Journal Article

Subscribing to a Democracy? Management and the Voluntary Ideology of the London Hospitals, 1850–1900

Keir Waddington

in The English Historical Review

Volume 118, issue 476, pages 357-379
Published in print April 2003 | ISSN: 0013-8266
Published online April 2003 | e-ISSN: 1477-4534 | DOI: http://dx.doi.org/10.1093/ehr/118.476.357
Subscribing to a Democracy? Management and the Voluntary Ideology of the London Hospitals, 1850–1900

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Victorian commentators believed that London's hospitals were the greatest achievement of voluntarism. In an ‘age of charitable societies’ they were the most visible of Victorian manifestations of institutional philanthropy, providing an administrative and medical model that was copied throughout England and Wales. But what type of voluntarism did they represent? By examining the common motives for giving, the rights offered to donors in return for their generosity, and who managed London's hospitals in the period 1850 to 1900, the article explores the nature of voluntarism when it was mediated through a charitable institution. In doing so, it suggests that despite the inclusive fundraising rhetoric employed, the dominant role of the giver was tempered by the practicalities of management and by a form of voluntarism that claimed to be inclusive but was in fact exclusive. A study of hospitals in London suggests that Morris' concept of a ‘subscriber democracy’ needs to be refined to take account of growing pressure from women and the working classes to be involved in how the late Victorian hospital was managed in the second half of the nineteenth century. By looking at the role of women and working men in hospital management it raises questions about the unifying influence of institutional voluntarism and associational philanthropy.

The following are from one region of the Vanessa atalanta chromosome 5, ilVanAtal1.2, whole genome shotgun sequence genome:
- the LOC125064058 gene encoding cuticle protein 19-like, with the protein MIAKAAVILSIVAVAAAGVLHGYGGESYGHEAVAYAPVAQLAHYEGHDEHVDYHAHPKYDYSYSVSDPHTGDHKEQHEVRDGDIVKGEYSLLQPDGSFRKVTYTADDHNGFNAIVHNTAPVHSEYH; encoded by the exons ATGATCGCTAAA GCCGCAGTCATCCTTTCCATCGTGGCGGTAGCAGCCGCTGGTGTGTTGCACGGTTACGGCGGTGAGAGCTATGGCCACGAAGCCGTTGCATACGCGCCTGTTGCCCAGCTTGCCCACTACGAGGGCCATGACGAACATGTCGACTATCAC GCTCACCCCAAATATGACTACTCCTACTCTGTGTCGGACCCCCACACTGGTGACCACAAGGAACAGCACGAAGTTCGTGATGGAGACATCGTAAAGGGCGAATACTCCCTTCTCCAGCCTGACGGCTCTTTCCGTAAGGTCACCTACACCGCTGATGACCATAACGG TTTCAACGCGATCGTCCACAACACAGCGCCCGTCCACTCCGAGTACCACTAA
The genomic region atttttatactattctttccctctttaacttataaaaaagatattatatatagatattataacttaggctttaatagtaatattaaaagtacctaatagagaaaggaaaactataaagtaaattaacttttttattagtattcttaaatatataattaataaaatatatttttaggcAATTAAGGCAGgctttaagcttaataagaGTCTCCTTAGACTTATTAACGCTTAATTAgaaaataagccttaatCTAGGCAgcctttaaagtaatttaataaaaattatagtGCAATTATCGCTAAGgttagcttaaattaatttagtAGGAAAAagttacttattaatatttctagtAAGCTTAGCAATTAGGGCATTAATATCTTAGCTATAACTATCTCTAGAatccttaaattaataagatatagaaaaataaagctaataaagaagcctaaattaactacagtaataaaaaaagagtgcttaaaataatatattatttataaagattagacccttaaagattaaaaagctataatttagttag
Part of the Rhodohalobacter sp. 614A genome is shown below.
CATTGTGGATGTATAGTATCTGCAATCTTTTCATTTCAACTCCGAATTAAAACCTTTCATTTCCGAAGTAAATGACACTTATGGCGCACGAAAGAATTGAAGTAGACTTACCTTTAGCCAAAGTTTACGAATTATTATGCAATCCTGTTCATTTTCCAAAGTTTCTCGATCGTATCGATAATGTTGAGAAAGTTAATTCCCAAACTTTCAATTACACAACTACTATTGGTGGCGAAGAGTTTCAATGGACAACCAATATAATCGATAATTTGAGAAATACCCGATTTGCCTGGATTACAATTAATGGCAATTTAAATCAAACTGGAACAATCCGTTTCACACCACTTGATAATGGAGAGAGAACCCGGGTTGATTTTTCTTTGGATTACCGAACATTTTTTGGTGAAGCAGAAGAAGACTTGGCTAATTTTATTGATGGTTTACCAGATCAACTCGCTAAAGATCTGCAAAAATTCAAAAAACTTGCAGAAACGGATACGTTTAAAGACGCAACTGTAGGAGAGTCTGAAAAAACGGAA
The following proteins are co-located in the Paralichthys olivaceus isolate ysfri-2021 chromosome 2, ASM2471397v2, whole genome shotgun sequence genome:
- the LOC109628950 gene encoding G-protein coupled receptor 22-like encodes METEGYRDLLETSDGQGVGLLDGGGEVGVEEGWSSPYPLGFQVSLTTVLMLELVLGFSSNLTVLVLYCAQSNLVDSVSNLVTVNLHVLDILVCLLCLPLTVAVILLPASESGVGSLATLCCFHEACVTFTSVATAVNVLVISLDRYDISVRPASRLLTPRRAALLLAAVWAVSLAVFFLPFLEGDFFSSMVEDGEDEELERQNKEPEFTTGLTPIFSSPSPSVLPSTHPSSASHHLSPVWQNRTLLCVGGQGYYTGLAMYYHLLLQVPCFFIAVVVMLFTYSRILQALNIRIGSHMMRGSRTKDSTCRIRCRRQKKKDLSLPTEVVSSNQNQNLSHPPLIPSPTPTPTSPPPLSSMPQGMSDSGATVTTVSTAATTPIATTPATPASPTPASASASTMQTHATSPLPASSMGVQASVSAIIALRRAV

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Subjects: British History ; World History ; European History ; International History

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